The Mother Lode

That’s the nickname my sister and I gave our mom after a horrendous Christmas shopping episode. I’ve mentioned Mom many times before, but it wasn’t until Jeffe Kennedy commented yesterday about Nora Roberts’ relationship with her mother and how it pertains to her books that I started pondering. You know how I am when I ponder!

Well, it’s no secret I have a great relationship with my mom. Oh, sure we had our I-would-like-nothing-better-than-to-strangle-you-now moments, but what mother-daughter relationship doesn’t? She wasn’t like June Cleaver by any stretch of the imagination. She worked as a hot-shot driver when I was growing up, so she wasn’t home all the time. However, that stint as a woman in a man’s profession made me the woman I am today. She was fearless and tough, independent and stern. It was kind of scary as a kid cause you know, she has these laser-green-eyes-of-death when you do something wrong.

But she was great. Still is. Every single one of my friends adore my mother. When we were in college, she was the one inviting them to Thanksgiving dinner where she proceeded to stuff them full of food. She was also the one who kept them laughing with her antics and poor word choices. Love her.

However, I got to thinking about my manuscripts. I’ve completed four and have two in the cooker, but out of all the stories I’ve written, only one of the mothers in them weren’t psychotic. I’m not talking they were Mommy Dearest candidates…more like eat their young type mothers. In my current WIP (which I still haven’t titled and it’s starting to drive me crazy!), the heroine’s mother tried to kill her and her brother when they were children. Seriously, what the hell is wrong with my head?

As far as I know, Mom hasn’t tried to kill me. There was the field peas episode that I still wonder about, but she swears I had a stomach virus so I suppose I should believe her. Other than that though, Mom’s protected me, fought for me, and been my most staunch supporter. What would Freud say about this? Do I secretly resent my mom for being so good to me? Maybe I have some sick need to be punished? Eh.

It’s because of this…mother problem I have that I don’t want my own mom to read my books. I can just picture her reading it and thinking “Everyone’s going to think I was a horrible mother just because I didn’t fix her breakfast every morning! Oh God, I am a horrible mother!” Yesh…I think I’ve even told her about this little problem. It might’ve been something like:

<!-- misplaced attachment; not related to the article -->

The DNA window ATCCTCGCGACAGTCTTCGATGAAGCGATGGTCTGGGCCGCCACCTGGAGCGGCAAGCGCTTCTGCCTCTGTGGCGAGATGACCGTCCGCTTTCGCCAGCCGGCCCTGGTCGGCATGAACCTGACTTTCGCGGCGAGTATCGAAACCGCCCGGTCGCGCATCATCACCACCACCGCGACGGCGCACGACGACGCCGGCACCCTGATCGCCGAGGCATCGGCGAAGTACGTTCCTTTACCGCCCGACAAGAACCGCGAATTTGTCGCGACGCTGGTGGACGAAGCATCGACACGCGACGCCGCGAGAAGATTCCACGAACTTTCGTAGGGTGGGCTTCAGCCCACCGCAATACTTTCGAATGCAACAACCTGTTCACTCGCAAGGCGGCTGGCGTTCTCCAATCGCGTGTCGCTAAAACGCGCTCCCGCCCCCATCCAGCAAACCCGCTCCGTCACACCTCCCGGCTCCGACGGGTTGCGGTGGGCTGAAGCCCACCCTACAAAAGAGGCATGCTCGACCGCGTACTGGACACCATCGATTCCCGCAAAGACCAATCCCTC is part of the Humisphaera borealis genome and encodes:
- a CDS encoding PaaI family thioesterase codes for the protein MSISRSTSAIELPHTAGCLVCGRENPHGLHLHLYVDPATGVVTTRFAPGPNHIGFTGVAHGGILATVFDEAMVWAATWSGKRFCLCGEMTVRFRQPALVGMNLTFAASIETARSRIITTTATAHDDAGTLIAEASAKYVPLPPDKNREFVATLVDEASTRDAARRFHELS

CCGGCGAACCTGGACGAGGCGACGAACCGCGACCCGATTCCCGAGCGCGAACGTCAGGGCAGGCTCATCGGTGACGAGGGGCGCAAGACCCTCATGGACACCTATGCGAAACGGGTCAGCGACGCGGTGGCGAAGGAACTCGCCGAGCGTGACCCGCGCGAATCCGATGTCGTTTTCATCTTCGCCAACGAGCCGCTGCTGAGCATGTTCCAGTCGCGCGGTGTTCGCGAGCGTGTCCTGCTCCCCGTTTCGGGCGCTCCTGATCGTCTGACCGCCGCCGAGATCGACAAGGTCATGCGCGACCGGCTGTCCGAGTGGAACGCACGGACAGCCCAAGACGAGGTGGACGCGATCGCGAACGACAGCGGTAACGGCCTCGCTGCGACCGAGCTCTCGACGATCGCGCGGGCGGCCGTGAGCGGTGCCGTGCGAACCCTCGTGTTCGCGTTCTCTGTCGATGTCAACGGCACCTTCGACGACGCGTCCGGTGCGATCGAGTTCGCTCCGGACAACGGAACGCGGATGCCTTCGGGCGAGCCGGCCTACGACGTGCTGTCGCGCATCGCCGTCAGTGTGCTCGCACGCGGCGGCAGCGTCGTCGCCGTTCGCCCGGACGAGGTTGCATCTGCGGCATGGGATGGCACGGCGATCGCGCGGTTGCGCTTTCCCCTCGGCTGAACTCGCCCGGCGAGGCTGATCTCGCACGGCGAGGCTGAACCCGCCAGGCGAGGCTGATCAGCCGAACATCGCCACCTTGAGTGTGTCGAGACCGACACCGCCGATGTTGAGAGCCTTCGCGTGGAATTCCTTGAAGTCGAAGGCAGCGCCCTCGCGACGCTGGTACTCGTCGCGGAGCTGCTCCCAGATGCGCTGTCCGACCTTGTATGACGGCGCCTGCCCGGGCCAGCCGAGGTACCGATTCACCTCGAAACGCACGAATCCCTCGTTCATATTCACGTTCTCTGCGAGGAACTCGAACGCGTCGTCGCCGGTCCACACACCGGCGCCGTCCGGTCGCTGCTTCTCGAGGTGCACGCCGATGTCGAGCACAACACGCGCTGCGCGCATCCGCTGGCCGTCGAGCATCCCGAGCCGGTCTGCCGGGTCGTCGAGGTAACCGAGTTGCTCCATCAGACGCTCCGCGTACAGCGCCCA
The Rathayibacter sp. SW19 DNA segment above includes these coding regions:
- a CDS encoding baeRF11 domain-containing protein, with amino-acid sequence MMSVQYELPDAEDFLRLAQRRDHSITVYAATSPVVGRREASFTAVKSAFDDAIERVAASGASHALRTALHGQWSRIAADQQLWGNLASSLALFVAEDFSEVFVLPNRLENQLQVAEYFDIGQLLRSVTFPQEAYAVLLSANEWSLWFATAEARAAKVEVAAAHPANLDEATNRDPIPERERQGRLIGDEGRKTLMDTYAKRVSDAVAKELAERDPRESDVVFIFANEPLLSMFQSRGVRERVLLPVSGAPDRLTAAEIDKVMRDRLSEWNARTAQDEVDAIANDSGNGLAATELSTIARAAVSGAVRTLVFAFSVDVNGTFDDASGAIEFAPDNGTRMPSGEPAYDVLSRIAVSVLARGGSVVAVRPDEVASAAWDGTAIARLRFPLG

Me: Uh, Mom. If uh, people you know read my books and know I’m your daughter…they might think you were a bad mom.
Mom: Why?
Me: Er…cause the mom’s in all of my books are bitches. But you’re not!
Mom: *huff* I suppose I could’ve been a better mother. I know I never made  y’all breakfast every morning, but I tried! *another huff* I was just teaching y’all how to be independent.
Me: Yeah, but I’m still not happy we never had sandwich meat and we had to eat ketchup and mayonnaise sandwiches after school.
Mom: Snacks after school are bad for you.

Yeah, I’m pretty sure that was the gist of the conversation. She’s great though. She’s got a sick sense of humor that…well, I’m pretty sure is the reason her children and grandchildren are warped. Seriously, if you banged your head on something and just about knocked yourself out as a teenager, she thought it was funny.

So tell me, are any of your moms, dads, relatives going to think they did something to you and that’s why you write horrible moms, dads, relations? Will your parents look at you as though wondering where they went wrong if they read your manuscript?

12 Comments

Filed under Family

12 responses to “The Mother Lode

  1. Mine might- she and I get along very well but she might not be happy with the actual moms in my manuscripts. Most of them are non-entities- I DO have one where the mom tried to kill the heroine and the dad and died herself in the process. I have one where the mom is a harmless flake. The book I have coming out has a dead mother. AND my WIP has the hero and heroine meeting over the murdered bodies of her parents. SO, if we think you’re sick- what am I??????

  2. In most of my stories, the parents are gone. Either dead, drugged out and out of the picture, or…. well, absent. 🙂

    Hot shot driver, huh? That’s pretty cool!

  3. KAK

    Yeeah. My Mom already has her lip out about mothers in my books being, erm, dead. I have to remind her that the fathers don’t always fare too well either. I’m an equal opportunity slasher.

    And she *did* make me breakfast every morning…even if it was peanut butter on toast because she’d overslept. Maybe it was the cans of eggnog while we were stuck in temporary housing that pushed me over the edge. :O

  4. I think most fiction involves dead, absent or evil parents. Most fairy tales at least. It adds conflict. My mom would never read a book of mine for fear that it would insinuate something bad about her. And I will say that with Sophia’s mom in Shark Bait I modeled her relationship with her mother just a tad after mine.

    But I think it’s a mistake to write stories about characters with great parents, nice friends, etc. You need to make the situation dire. So if they get a long grate with their mom, you’d have to kill her. 😉

  5. Sorry to set off a crisis with my idle comment! I think our stories, like weird dreams, work out our various issues. Just tell your mom that the “mother” images in your stories represent the essential female id with which we all struggle.

    (And KAK – I *know* one of your daughters murdered her mother quite cheerfully!)

  6. I write about crazy relatives too! Maybe b/c my relatives are fun and caring, I need to write all about the crazy…

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